MOTT HAVEN — Mayor Bill de Blasio visited the South Bronx on Thursday to celebrate the grand opening of a new family health center that aims to serve about 10,000 people in the borough.
The Damian Family Care Center, located at 2604 Third Ave., aims to provide health care to patients regardless of their ability to pay and will offer services including primary, dental and mental health care. A pharmacy is also located on-site.
"This is an amazing, amazing center, and it’s going to make a profound impact on the health care of the people of The Bronx," de Blasio said. "And it’s going to help people not have to go to the emergency room and seek urgent care because they can get the primary and preventative care they need here."
The center opened as part of the city's Caring Neighborhoods initiative, which is meant to create and expand health care centers throughout the city.
The site should be able to treat roughly 10,000 patients and handle up to 120,000 visits annually, according to Damian Family Care Centers President and CEO Peter Grisafi.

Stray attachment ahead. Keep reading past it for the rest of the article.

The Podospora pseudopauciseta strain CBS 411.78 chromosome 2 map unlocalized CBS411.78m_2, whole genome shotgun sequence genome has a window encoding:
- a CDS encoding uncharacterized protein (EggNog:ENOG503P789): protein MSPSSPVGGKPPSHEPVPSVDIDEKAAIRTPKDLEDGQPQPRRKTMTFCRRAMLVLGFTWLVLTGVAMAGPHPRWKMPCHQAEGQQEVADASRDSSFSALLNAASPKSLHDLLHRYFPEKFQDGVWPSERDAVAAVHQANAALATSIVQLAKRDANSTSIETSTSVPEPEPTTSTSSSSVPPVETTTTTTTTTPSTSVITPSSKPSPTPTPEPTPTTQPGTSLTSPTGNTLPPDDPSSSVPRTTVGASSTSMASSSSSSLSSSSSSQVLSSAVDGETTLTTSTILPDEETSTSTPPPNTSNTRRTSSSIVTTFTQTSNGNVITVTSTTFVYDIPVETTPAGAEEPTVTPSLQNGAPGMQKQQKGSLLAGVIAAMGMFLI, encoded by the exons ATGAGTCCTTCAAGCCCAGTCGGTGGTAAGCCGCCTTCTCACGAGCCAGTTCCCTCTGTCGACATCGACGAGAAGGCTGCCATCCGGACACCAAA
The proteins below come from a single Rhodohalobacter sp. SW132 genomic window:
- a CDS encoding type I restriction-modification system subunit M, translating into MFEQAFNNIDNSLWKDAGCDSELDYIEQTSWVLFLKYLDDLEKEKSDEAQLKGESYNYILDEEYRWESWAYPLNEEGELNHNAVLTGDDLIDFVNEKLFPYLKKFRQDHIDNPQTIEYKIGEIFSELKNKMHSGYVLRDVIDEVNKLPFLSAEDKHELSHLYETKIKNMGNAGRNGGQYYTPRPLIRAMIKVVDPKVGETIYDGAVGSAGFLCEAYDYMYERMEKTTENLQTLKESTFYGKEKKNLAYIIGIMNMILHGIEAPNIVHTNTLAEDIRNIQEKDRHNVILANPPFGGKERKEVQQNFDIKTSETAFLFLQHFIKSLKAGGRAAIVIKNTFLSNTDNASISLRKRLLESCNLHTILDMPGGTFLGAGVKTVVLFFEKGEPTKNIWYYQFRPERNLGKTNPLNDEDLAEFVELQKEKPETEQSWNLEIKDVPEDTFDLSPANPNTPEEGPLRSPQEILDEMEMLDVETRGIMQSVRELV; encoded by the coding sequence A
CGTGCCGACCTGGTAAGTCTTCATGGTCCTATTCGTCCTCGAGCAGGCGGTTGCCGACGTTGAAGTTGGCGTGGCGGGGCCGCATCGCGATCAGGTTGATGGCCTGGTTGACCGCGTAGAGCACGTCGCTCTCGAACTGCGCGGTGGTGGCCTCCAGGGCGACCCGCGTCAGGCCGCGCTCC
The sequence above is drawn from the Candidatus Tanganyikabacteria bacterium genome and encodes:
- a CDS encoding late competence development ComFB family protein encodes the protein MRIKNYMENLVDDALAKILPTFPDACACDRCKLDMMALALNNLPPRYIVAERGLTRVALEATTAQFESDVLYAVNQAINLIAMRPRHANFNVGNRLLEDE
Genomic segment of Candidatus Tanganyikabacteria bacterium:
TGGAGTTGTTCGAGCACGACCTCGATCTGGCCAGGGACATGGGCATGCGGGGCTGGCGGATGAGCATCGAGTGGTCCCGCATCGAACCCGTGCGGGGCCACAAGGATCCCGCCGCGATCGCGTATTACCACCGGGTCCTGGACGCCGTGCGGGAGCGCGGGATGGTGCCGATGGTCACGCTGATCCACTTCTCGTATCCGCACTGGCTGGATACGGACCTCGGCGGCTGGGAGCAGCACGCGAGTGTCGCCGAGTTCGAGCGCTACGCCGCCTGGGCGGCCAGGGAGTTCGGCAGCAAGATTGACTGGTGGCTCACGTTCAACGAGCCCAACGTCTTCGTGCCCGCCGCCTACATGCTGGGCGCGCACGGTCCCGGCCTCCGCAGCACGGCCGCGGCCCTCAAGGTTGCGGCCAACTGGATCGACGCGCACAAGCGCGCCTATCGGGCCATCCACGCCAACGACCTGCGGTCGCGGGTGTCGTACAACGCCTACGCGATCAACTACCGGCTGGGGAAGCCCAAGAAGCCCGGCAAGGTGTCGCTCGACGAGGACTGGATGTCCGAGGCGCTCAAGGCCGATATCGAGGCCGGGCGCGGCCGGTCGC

"We’re excited to provide that excellent health care at little to no cost to the patient or regardless of a patient’s ability to pay," he said. "Receiving quality health care should not be a privilege. It should be a right."
De Blasio took a tour of the center on Thursday with City Council Speaker Melissa Mark-Viverito and asked about its ability to treat asthma, one of the biggest health concerns in the South Bronx.
While Grisafi said the center did not have an allergist on staff to deal with asthma concerns, their doctors could diagnose the ailment and either handle it or refer the patient out to a specialist. He noted they were currently building relationships with specialists in the area.
Healthcare is the top employer in New York City, providing about 515,500 jobs, according to the mayor's office.
Robin DeSisso, a community resident and patient at the facility, praised the center for treating her like a human being instead of just a chart.
"It’s not just about, 'Oh, this is what’s wrong? OK, see you later, bye,'" she said. "They let me know that they care. They sit there with me, not five, 10 minutes, and I've got to get out. They sit there with me if it takes a half an hour, if it takes 45 minutes."